An Evans-Manning Award for Excellent Combox Commentary to a new commenter who identifies himself as Millennial Newlywed. Lots of stuff to talk about in this meaty entry, which is a comment on the “Individualism Uber Alles” post from yesterday:
As I was reading this excellent article and the many excellent comments, I was struck by the absence of a response by a big group the article bases itself on – the under 35 set. I’m 28, and my wife of six months is 26 – we were 27 and 25 when we got married. One of her closest friends thought she was nuts and said so, and a couple of my college buddies knew I was nuts, and said so. When I asked them why, I got mostly junk – the end of promiscuity, of ‘freedom’ and individuality, the likelihood of divorce, etc. The one point I got that made me pause was “Dude, marriage is mostly for rearing children. How are you going to afford that – and why would you want to?”
Allow me to branch: Neither of us are religious in any sense of action. I’m a dues paying member of the Secular Humanists of America, and she sees no point in even going that far. I was raised Mormon until I ducked out of that nonsense at 16 and she was vaguely Quaker. Further, we’re ‘good’ Democrats and both work in ‘progressive’ issue campaigns. I realized as I was reading this that I fit into most every category that the article ticks off: young, liberal, individualistic, educated (B.A. only, who can afford a Master’s – the damn undergrad cost us a combined 100k) and we have no plans to have kids. In fact, she had an IUD put in the other day – five year no kid guarantee. I breathed a massive sigh of relief.
I overshare here because this is something I think about a great deal. I’ve always believed that whether you are religious or agnostic or in between, the purpose of Human is to make more Human. Every major religion that I can think of cherishes and desires children, and if one takes the man as animal approach – well, animals exist to make more animals. Yet I’ve resigned myself to not having any kids any time soon if ever, even though I got married. I married my wife because I couldn’t see any reason not to – she is like an arm I forgot I had and I’m not foolish enough to fear the future. I did not marry her to have kids. And I think I know why many my age aren’t doing either.
I’ll try to put it into words: we are an individualistic group, we Millennials. We’re also well aware that America is likely retreating from it’s lofty heights. We volunteer a lot, we create families out of friends. We move all the time. We are mostly broke, and mostly have degrees we paid too much for in fields that nobody needs, and we mostly are waiting for the Boomers to finally make their exit so we can take the stage. A generation in a holding pattern, but a generation that knows it’s got a lot coming towards it – climate change, the price of past foreign interventions, the shifting demographics of America, and so very much else. It’s a lot to think about, and we have a lot of time to think.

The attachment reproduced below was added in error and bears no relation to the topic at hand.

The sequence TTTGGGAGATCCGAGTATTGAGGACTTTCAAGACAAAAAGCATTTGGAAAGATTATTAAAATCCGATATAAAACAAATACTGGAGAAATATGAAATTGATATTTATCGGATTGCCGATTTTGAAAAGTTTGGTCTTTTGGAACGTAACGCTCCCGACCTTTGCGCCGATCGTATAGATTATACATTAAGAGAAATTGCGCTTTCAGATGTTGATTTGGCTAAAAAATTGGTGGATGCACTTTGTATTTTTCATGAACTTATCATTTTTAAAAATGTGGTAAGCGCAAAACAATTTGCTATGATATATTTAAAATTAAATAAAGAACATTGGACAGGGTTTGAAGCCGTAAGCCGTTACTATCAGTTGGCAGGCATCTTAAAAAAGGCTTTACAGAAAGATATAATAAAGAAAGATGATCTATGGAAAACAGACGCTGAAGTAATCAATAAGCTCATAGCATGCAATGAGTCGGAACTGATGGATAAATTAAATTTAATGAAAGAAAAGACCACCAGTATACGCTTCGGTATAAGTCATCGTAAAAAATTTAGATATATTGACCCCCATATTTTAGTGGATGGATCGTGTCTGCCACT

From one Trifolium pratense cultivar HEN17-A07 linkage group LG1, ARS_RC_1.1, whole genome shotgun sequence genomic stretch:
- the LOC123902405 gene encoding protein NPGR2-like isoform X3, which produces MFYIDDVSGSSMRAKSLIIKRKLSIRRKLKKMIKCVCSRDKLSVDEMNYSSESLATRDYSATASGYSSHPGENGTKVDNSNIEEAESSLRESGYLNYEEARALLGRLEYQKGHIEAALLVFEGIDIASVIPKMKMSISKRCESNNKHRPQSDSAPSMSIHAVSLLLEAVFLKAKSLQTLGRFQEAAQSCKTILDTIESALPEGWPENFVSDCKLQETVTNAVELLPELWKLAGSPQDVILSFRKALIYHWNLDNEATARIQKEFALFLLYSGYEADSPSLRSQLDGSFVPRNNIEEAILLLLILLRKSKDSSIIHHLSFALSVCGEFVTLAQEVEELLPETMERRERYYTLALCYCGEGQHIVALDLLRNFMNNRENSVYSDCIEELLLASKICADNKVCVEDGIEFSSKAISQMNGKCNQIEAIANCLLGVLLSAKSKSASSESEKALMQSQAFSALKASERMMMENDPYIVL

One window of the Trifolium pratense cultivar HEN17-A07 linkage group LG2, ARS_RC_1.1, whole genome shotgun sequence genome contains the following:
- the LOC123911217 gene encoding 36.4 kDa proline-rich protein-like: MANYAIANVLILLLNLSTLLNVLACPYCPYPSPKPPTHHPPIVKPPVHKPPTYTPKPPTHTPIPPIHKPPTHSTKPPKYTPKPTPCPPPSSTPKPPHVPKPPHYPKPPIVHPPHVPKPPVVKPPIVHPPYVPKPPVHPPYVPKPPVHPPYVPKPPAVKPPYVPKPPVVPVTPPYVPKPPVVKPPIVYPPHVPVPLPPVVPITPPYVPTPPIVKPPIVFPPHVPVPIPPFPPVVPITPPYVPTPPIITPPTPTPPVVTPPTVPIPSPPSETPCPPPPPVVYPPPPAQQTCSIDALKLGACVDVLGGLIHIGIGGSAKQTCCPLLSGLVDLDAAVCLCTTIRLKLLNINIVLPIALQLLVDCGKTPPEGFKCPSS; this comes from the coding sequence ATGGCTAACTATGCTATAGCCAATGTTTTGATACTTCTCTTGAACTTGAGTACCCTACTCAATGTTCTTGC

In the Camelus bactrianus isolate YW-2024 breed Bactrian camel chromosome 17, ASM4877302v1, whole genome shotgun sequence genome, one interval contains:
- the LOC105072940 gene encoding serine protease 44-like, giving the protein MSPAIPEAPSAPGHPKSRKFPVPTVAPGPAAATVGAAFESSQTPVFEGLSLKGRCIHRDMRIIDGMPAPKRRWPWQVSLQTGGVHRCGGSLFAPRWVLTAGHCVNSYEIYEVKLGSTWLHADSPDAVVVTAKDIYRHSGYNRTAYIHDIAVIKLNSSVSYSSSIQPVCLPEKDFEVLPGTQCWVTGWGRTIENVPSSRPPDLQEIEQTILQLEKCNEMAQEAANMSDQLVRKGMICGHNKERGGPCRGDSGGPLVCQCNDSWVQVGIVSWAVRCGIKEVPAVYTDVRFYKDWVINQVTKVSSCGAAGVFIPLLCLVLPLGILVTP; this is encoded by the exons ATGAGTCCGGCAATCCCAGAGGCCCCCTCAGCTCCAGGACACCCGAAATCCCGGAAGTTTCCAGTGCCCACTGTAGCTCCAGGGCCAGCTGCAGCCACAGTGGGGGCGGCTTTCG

Why have a kid, says your average Millenial? They’re incredibly expensive, nobody your own age expects you to have one, your own job prospects are dim and theirs will likely be worse, the social complexity of the current world means you likely aren’t too sure of yourself much less a new person, and if you want a career you most certainly had better get a 1950′s housewife and hope she doesn’t read The Valley of the Dolls or Our Bodies, Ourselves. Burn the library card, man. Disable Kindle Whispersync.
For many Millenial folks religion means Westboro Baptist, Jerry Falwell, Osama bin Laden and People Telling You What To Do because that’s what worked for an vaguely agrarian, patriarchal and warlike society of proto-Jews about 4,000 year’s ago, and also gays are evil and women are breeding tubes. I know that is simplistic, but the Culture Wars and Real Wars have not painted a welcoming picture of religion for many young white folks who do not yet realize that the fears of the elder established white folks may have some truth to them. Families are the underpinning of a healthy society. The more people (larger family) that care about you, the safer you are – from economic pitfalls, from broken bones, from broken hearts.
Without religion to place the family central or to argue for the need of the family, with the ease of divorce and the difficulty of securing palimony or alimony, with a society that does not welcome children or argue in any way for having them (lack of childcare in corporations, women fired or non-hired because they are of childbearing age, education unfunded and often unworkable, lack of affordable or state provided pre-k or daycare, college costs burdening the youth, a society that encourages corporate cultures that discourage children) it’s not terribly shocking that nobody is interested in bringing a kid into the world that they can’t take care of or guarantee the kind of life they themselves are struggling to have. And that’s the crux of it – kids today don’t want to have kids that they can’t take care of or offer a better life; isn’t that what you’re supposed to want for your children? We aren’t a pack of society hating, family destroying monsters – we’re products of divorce and declining wages. Why lock yourself into a life of misery for a kid that won’t get anything out of it?
Apologies for the semi rant – I want kids something fierce, but I know that with my debt, and crap job, and everything else, I won’t be able to provide anything like what I had growing up. I won’t condemn a child to near poverty and god knows what else, just because I’ve been told by my body and my elders that I must have kids. We Millenials aren’t too sure about that.